The American population feared that a wider Indian war would come. Many fled to towns, Galena and Chicago for some. Others went to the abandoned Fort Crawford. The governors of the Michigan Territory, Lewis Cass, along with the Superintendent of Indian Affairs were near Green Bay (now Wisconsin) hosting a treaty conference when news of the attacks reached them. Cass, in order to discourage any spreading of the uprising invited Native Americans in the region for food and gifts at the treaty grounds. Over 2000 eventually came. McKenny warned that the only way to avoid a military invasion by Americans was to surrender those responsible for the attack.

American officials met with native leaders and urged them to stay out of the war. Meanwhile officials mobilized American troops.

  • Cass organized a local militia at Prairie du Chin and Colonel Snelling brought about 200 troops there from Fort Snelling to reoccupy Fort Crawford.
  • Later Brigadier General Henry Atkinson brought 500 men by steamboat from Jefferson Barracks
  • Henry dodge brought 130 mounted militia from Fort Crawford, who were mostly miners.
  • Ninian Edwards, the governor of Illinois, sent 600 mounted militia to Wisconsin.
  • Major William Whistler had about 100 regulars from fort Howard, about 50 metis militiamen from green bay, 60 New York Indians, and 120 Menominee.

On August 29, Atkinson’s force started moving up the Wisconsin River toward Portage, Wisconsin where the hostel Winnebago’s were concentrated. Whistler’s men came to the same place from the north.

Waukon Decorah and Carymaunce, two Winnebago leaders, surrendered Red Bird and Wakau to the Americans. At the request of Carymaunce the Americans refrained from putting irons on Red Bird and Wakau. He also made an offer of twenty horses for the return of the prisoners but was refused. Four more men who were involved in the uprising were turned in during the next weeks.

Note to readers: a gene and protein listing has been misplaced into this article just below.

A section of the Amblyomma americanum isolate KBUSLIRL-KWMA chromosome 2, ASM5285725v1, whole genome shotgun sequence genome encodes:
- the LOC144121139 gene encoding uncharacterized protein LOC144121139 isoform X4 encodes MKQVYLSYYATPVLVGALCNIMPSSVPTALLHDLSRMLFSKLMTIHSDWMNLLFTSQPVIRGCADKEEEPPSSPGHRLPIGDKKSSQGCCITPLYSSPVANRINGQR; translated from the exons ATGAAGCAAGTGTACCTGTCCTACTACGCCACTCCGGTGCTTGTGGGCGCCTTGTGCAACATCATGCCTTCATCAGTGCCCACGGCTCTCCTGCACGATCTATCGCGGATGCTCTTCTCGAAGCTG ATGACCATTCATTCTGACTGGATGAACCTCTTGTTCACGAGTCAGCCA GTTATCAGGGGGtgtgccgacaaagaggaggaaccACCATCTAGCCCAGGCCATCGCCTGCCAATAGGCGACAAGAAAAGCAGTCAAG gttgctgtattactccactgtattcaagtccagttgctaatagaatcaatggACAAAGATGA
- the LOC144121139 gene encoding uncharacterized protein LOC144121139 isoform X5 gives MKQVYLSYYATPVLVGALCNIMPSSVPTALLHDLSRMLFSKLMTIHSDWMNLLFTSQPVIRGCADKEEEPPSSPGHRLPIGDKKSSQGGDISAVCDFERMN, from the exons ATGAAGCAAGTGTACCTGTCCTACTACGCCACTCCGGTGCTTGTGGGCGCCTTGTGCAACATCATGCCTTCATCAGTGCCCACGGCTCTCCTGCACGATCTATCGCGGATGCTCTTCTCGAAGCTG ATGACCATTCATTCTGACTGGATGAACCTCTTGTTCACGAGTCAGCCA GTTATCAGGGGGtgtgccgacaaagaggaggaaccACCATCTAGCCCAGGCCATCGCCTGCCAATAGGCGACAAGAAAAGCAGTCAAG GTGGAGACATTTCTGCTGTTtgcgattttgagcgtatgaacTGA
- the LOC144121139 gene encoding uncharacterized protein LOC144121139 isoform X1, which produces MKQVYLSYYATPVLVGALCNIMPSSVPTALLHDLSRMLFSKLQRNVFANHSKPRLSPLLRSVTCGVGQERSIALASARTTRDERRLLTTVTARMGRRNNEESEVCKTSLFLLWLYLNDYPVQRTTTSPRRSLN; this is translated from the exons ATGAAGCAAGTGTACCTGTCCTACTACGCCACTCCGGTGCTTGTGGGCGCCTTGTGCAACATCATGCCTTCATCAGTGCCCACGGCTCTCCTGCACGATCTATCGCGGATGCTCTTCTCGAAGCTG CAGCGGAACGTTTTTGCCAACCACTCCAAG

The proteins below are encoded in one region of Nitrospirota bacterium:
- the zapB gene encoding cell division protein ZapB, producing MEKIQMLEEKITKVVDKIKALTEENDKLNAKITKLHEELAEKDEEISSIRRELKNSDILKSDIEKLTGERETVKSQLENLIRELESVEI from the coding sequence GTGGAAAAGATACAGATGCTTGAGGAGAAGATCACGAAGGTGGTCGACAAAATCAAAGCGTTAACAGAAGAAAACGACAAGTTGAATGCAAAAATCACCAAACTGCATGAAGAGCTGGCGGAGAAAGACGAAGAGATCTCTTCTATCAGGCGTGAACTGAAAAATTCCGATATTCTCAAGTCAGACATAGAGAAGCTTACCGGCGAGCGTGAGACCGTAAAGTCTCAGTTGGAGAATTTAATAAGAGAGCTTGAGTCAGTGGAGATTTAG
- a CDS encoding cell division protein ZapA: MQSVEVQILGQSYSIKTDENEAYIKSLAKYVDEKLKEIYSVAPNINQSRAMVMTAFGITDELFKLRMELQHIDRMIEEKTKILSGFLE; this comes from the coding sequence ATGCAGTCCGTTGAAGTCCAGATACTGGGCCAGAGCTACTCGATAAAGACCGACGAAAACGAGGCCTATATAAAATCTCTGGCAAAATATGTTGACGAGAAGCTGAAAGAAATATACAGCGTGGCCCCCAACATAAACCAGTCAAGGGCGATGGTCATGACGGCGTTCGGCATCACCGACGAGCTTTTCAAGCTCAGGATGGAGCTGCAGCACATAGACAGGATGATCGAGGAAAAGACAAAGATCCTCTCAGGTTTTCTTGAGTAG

After the war

At the close of the war, general Atkinson promised that the U.S. Government would investigate the grievances in the lead mining region. Thomas McKenney requested military aid to evict the American miners who were trespassing on the Winnebago land. However, after the war even more settlers came into the area and the American officials were either unable or unwilling to stop them. By the beginning of 1828 as many as 10,000 illegal settlers occupying Winnebago land. One of these was general Henry Dodge who started a mining camp after the war and bragged that the army could not make him leave.

The Indians didn’t have much choice but to sign a provisional treaty agreeing to sell theland to the United States.

Eight Winnebago were held at Fort Crawford for trial. The Americans most wanted to convict red bird as they thought he was the leader of the uprising. Wikipedia cites historian Martin Zanger as believing that Americans failed to understand that   Winnebago society was rather decentralized.

  • Red Bird died of dysentery on February 16, 1828 before he was tried
  • Trials of the others were delayed until August due to problems bringing together witnesses, prosecutors, defense attorneys, and interpreters.
  • Two warriors who were imprisoned for the 1826 murders of the Methode family were released because of lack of witnesses. Also three Indians held for attacks on keelboats were released.
  • Only two Winnebago men were prosecuted. Although, according to historian Patrick Jung as cited in Wikipedia it was clear in the trial that the men were not guilty but they were found guilty by a jury and sentenced to be hanged. President John Quincy Adams eventually pardoned the prisoners in exchange for the land cession.

Treaties were signed 1n 1829 at Prairie du Chien The Winnebago and the Three Fires Confederacy formally ceded the land to the United States for   payments of $16,000 and $18,000 annually.

Fort Winnebago

Fort Winnebago was a 19th Century United States Army Fort between the Fox and Wisconsin Rivers in what is now Portage county, Wisconsin as part of a chain of forts that included Fort Howard in Green Bay, Wisconsin and Fort Crawford in Prairie du Chien, Wisconsin. The fort was built in 1828 as an element in maintaining peace between white settlers and the Native Tribes after the Winnebago War in 1827.

The location of the fort was chosen for its nearness to where Red Bird surrendered in the Winnebago War and because Portage, Wisconsin has strategic importance. It was the site of an important portage on the fox-Wisconsin waterway between the Great Lakes and the Mississippi River. The location allowed the fort to regulate traffic between the two locations.

The fort was abandoned in 1845 and sold into private hands later. In 1856 it was destroyed by fire.

The Fort Winnebago Surgeons Quarters remain as a museum operated by the Daughters of the American Revolution.

Prairie du Chien,WI:
Prairie du Chien, WI 53821, USA

get directions

Fort winnebago:
Fort Winnebago, WI, USA

get directions

© 2011 Don A. Hoglund